SL - Oh, when that record was issued?
RT - Yeah, when you recorded it they had been playing there and they were almost at the point of going fully electric.SL - I've got a feeling Squirrel actually approached us…(Ed. - Steve, understandably, couldn't quite remember the circumstances). Something has occurred to me…I would have a session sheet in my recording book and we could see if there were any other titles. (Steve retrieves his book and continues)…Round House Jug Four, yes there you are. You see there ARE things that weren't issued here…let's have a look at this one - make sure we know which is which; Railroad Blues, that's not there is it?
What's this one?
RT - You'd only have room for a bit on that EP as well that it's probably better to choose…
SL - Eh?
RT - Because you've got an EP you would probably select the best that would fit on an EP as well so…
SL - Well, yes you'd have to have something that would fit, yeah - so there are some un-issued items there.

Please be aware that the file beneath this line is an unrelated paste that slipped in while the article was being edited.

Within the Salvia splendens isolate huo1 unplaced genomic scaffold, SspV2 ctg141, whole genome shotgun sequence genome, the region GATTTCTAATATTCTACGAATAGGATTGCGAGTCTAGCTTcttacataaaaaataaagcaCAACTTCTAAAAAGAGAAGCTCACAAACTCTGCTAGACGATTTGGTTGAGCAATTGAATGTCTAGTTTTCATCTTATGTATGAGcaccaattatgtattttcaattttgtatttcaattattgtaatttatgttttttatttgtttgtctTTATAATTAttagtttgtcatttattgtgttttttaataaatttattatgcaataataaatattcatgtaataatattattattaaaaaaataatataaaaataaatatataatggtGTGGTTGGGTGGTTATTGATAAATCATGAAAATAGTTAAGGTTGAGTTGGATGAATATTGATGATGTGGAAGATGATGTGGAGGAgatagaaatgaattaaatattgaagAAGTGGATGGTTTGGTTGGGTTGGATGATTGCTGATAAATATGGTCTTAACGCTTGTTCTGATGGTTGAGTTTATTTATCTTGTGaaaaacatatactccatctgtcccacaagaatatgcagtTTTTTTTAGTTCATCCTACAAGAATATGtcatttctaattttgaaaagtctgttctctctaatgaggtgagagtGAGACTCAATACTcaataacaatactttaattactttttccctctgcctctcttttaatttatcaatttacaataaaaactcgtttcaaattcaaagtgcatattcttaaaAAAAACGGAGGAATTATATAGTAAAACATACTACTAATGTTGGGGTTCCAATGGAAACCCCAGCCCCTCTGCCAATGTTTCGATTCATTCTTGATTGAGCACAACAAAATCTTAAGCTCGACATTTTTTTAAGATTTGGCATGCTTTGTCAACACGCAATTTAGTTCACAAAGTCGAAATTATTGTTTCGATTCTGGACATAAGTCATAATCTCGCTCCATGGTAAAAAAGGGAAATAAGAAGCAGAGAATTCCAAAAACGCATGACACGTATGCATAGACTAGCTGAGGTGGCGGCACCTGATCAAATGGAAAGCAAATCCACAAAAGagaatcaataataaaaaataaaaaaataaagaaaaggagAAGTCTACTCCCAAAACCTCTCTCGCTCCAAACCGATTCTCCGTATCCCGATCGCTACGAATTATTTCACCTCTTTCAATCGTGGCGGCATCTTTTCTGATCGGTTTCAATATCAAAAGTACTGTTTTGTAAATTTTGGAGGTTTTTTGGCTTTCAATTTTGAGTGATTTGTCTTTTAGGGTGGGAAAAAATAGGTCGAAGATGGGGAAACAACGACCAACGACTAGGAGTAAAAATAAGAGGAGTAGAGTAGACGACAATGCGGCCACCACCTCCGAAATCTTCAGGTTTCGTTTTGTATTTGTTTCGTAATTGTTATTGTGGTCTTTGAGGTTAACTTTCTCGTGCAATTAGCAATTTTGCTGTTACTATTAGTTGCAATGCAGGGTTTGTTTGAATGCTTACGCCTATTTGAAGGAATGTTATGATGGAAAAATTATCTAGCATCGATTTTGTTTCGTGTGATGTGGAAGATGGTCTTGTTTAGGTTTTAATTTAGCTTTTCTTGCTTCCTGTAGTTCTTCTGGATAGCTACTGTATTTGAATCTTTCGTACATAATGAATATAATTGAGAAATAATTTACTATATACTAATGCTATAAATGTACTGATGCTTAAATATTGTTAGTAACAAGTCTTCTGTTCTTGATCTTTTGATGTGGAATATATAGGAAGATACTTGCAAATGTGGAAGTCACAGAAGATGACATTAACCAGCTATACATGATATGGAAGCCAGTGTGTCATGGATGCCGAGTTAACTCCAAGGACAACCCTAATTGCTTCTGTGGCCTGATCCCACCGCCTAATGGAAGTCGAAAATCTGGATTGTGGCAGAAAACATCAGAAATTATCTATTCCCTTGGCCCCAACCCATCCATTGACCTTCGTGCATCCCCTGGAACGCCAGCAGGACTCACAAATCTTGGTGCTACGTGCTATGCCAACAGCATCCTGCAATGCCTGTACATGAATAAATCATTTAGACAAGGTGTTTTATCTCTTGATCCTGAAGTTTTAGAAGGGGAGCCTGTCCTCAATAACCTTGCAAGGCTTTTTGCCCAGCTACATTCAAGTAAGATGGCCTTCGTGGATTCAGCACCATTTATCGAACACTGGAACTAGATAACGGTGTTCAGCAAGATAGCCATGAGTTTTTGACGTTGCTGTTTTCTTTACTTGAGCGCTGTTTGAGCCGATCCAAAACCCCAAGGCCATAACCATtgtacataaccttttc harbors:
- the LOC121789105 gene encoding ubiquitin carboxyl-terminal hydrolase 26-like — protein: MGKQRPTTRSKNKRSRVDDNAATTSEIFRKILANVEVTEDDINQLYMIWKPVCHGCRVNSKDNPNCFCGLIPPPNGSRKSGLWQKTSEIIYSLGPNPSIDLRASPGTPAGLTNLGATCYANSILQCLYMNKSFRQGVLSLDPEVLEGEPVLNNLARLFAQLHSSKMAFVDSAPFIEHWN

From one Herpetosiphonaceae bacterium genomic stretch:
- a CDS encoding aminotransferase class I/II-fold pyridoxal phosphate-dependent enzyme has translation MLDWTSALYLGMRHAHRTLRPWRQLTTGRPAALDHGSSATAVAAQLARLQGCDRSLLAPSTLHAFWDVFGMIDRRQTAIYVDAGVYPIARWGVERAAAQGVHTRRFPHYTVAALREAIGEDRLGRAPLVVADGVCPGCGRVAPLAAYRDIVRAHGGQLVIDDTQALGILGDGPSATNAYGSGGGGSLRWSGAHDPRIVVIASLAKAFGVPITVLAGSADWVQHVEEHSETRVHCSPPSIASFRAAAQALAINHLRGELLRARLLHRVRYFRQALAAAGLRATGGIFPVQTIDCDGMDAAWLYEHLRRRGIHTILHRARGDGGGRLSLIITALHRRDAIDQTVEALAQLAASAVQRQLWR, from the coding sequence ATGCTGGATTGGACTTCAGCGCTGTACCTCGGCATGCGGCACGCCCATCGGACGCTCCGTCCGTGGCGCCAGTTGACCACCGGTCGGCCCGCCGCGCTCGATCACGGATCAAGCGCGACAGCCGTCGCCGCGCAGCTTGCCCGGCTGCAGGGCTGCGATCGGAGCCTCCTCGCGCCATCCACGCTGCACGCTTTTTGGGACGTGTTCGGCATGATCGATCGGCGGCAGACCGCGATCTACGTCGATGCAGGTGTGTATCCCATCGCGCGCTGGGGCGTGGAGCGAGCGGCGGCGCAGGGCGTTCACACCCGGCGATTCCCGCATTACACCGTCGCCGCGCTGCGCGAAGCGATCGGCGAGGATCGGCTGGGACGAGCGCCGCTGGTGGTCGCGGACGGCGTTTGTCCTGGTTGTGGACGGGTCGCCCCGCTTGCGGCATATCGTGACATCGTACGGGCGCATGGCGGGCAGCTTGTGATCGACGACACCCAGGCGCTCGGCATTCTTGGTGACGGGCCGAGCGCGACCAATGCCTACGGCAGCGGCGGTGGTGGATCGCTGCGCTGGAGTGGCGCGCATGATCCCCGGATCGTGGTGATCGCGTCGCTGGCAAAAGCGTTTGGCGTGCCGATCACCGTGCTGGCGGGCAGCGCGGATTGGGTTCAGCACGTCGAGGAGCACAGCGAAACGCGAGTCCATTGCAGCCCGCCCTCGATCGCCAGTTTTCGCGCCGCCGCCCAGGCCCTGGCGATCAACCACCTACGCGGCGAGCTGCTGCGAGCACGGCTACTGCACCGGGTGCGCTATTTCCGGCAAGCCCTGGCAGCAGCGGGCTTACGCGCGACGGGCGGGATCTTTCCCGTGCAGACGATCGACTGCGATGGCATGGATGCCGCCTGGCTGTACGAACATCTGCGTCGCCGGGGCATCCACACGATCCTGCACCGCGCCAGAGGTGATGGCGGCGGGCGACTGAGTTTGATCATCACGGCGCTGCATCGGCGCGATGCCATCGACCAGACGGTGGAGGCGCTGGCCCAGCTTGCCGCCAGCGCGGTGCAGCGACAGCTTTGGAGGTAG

Ed. The following review by Brian Rust is ©Gramophone Magazine, February 1962 - p.92
Ed. On a side note, Steve also explained, during the interview, his involvement as a producer on a very rare (and highly collectible!) British Blues recording 'Dharma Blues'. In 1967 Mike King, John Hillary and Gary Compton released an album called Dharma Blues on the Major Minor label (SMCP 5017). Note track #7; that's the Cyril penned 'Chicago Calling'!Track Listing:
[Major Minor was a small label started in 1966 by Them's manager Phil Solomon, who shrewdly also invested in pirate radio station Radio Caroline at the same time. It is best remembered for picking up on Jane Birkin and Serge Gainsbourg's Je T'aime after Fontana had withdrawn it; it was a #1 single and gained plenty of publicity.]